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Catastrophes and Recovery Goals. The Question: . What is the number and distribution of populations needed for a sustainable ESU?. Spatial Scale. Population (as per VSP) reproductive isolation independent demographics and intrinsic extinction risk ESUs may contain multiple populations.

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Catastrophes and recovery goals l.jpg

Catastrophes and Recovery Goals


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The Question:

  • What is the number and distribution of populations needed for a sustainable ESU?


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Spatial Scale

  • Population (as per VSP)

    • reproductive isolation

    • independent demographics and intrinsic extinction risk

  • ESUs may contain multiple populations


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The laundry list of catastrophes

  • Weather (draughts, floods)

  • Oil Spills / Shipping Risks

  • Landslides / Mass Wasting

  • Epidemics

  • Dam/Water Diversion Failure

  • Major mistakes in harvest

  • Chemical contamination

  • Volcanoes

  • Earthquakes

  • Fires


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Major Challenges

  • Predict the frequency, spatial extent and severity of potential catastrophic events

  • Establish the link between the event and salmon survival or behavior

  • Translate impacts on salmon into population and ESU level extinction risk


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Example: Southern Sea Otter

  • Ralls et al. 1996

  • Oil Spill considered most serious threat

  • Extensive modeling potential of oil spill

  • Related spill probabilities to number of contacted otters

  • Estimated mortality per contact from Exxon Valdez data


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Simulated

California

Oil Spills


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Probable Otter Oil Contacts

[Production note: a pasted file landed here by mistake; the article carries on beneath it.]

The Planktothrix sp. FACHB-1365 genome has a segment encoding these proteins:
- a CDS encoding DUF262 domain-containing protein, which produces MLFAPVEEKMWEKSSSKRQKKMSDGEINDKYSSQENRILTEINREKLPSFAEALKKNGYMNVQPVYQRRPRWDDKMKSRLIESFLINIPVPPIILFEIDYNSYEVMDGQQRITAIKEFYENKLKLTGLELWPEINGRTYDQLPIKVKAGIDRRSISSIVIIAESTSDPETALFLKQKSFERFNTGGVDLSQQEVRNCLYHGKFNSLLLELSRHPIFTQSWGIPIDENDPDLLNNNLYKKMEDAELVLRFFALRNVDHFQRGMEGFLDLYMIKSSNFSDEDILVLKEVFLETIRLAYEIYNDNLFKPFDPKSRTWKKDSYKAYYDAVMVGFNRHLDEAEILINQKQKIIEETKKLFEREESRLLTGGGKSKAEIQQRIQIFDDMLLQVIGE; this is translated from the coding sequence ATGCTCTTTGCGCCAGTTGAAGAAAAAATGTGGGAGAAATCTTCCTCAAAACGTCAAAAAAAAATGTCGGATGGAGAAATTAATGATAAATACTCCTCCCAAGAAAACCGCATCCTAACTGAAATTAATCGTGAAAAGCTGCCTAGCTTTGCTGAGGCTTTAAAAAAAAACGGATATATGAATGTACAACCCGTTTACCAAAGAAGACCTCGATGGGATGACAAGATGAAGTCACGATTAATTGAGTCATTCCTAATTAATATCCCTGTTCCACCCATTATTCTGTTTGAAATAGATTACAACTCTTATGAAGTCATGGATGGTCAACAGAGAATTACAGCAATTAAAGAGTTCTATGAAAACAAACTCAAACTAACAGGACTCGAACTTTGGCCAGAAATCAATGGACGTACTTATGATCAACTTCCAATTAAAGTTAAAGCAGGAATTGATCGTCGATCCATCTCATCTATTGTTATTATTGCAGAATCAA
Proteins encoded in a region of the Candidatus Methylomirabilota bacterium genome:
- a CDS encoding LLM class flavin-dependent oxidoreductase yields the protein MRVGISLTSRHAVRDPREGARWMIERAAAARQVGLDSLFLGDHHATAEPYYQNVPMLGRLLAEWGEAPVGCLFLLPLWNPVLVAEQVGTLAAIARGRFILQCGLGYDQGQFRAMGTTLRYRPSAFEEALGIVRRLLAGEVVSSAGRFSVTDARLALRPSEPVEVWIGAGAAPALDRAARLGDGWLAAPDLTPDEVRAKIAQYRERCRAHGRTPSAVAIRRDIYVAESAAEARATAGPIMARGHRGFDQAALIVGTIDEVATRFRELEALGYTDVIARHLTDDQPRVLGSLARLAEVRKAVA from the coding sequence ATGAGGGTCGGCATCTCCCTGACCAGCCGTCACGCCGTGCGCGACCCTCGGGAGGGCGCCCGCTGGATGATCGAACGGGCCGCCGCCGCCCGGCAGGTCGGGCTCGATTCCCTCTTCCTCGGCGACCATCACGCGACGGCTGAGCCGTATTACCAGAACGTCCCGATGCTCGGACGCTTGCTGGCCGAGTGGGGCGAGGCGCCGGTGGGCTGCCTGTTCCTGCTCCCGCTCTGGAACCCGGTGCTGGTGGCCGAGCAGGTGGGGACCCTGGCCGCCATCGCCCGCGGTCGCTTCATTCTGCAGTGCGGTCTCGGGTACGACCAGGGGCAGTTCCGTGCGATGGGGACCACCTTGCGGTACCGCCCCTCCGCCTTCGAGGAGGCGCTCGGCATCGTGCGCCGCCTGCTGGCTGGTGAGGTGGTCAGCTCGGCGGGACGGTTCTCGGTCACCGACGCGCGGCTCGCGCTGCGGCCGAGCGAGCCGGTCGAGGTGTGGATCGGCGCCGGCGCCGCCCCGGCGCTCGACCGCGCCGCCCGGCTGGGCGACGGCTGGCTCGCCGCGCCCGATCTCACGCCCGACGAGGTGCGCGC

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Major Oil Spills in Washington

Spills >10,000 gallons over 14 year period.

(State of Washington Dept. of Ecology)


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Effect of Oil on Pink Salmon in Prince William Sound

(Bue et al. 1997)


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Increase in Sediment following 1970 Fire in Entiat River, WA (Helvey, 1980)


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What counts as a catastrophe?


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SimSalmon

Nx = Number at time x

Rx = Spawners produced per Spawner at time x

R is a stochastic variable with a lognormally

distribution that can be estimated from data

Ai = Fraction that mature at age i


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More Bits on SimSalmon…

  • Extinction:

    • If Nt < Depensataion Threshold, Rt =0

    • The population is extinct if N = 0 for a number of years in a row equal to the maximum age at maturation.

  • Density Dependence

    • Simple Ceiling

    • If Nt > K, then Nt = K


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SimSalmon Calculation


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Sample Data Set

Snake River Fall Chinook

(PATH 1999)


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Sample Trajectory


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Question For SimSalmon

  • What is the affect of losing an entire year class on extinction risk?


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Initial population Size


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Simulation Conditions

  • Distribution of R

    • Lognormal, mean = 1, variance = 1.72

  • Depensation threshold = 10

  • Age distribution


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Results


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Extinction in 40 Years


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Major Challenges

  • Predict the frequency, spatial extent and severity of potential catastrophic events

  • Establish the link between the event and salmon survival or behavior

  • Translate impacts on salmon into population and ESU level extinction risk


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Dams in the Lower Columbia


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ESU Viability Guidelines

  • ESUs should contain multiple populations.

  • Populations in an ESU should be geographically widespread.

  • Populations should be geographically close to each other.

  • Populations should not all share common catastrophic risks.

  • Populations that display diverse life-histories and phenotypes should be maintained.

  • Some populations should exceed VSP guidelines.

  • Evaluations of ESU status should take into account uncertainty about ESU-level processes.


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Final Thoughts

  • Catastrophes can be the largest risk.

  • Catastrophic risk will not be eliminated and needs to be incorporated into large scale recovery plans.

  • Collaboration across many disciplines will be required.


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